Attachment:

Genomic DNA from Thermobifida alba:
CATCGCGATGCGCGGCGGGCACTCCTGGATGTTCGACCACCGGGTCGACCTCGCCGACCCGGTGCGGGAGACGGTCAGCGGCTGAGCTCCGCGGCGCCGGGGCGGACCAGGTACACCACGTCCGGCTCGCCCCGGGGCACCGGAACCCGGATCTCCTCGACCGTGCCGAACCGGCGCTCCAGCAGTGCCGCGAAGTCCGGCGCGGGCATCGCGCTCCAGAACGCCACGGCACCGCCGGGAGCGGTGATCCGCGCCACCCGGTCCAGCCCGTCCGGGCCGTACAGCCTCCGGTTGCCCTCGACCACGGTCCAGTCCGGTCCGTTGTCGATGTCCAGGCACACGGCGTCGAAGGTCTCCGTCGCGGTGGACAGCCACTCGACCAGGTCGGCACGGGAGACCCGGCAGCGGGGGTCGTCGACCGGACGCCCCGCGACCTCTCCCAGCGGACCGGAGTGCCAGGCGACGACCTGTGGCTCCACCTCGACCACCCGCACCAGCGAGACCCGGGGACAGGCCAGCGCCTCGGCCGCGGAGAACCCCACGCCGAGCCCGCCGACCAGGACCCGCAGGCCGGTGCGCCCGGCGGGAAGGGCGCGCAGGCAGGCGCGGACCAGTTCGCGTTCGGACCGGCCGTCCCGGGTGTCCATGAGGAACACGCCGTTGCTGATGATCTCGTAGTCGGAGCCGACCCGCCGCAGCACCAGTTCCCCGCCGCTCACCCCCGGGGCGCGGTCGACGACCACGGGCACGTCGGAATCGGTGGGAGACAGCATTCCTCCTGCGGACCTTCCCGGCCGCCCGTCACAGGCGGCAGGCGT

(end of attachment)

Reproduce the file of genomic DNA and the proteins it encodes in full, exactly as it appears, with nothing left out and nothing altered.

Genomic DNA from Thermobifida alba:
CATCGCGATGCGCGGCGGGCACTCCTGGATGTTCGACCACCGGGTCGACCTCGCCGACCCGGTGCGGGAGACGGTCAGCGGCTGAGCTCCGCGGCGCCGGGGCGGACCAGGTACACCACGTCCGGCTCGCCCCGGGGCACCGGAACCCGGATCTCCTCGACCGTGCCGAACCGGCGCTCCAGCAGTGCCGCGAAGTCCGGCGCGGGCATCGCGCTCCAGAACGCCACGGCACCGCCGGGAGCGGTGATCCGCGCCACCCGGTCCAGCCCGTCCGGGCCGTACAGCCTCCGGTTGCCCTCGACCACGGTCCAGTCCGGTCCGTTGTCGATGTCCAGGCACACGGCGTCGAAGGTCTCCGTCGCGGTGGACAGCCACTCGACCAGGTCGGCACGGGAGACCCGGCAGCGGGGGTCGTCGACCGGACGCCCCGCGACCTCTCCCAGCGGACCGGAGTGCCAGGCGACGACCTGTGGCTCCACCTCGACCACCCGCACCAGCGAGACCCGGGGACAGGCCAGCGCCTCGGCCGCGGAGAACCCCACGCCGAGCCCGCCGACCAGGACCCGCAGGCCGGTGCGCCCGGCGGGAAGGGCGCGCAGGCAGGCGCGGACCAGTTCGCGTTCGGACCGGCCGTCCCGGGTGTCCATGAGGAACACGCCGTTGCTGATGATCTCGTAGTCGGAGCCGACCCGCCGCAGCACCAGTTCCCCGCCGCTCACCCCCGGGGCGCGGTCGACGACCACGGGCACGTCGGAATCGGTGGGAGACAGCATTCCTCCTGCGGACCTTCCCGGCCGCCCGTCACAGGCGGCAGGCGT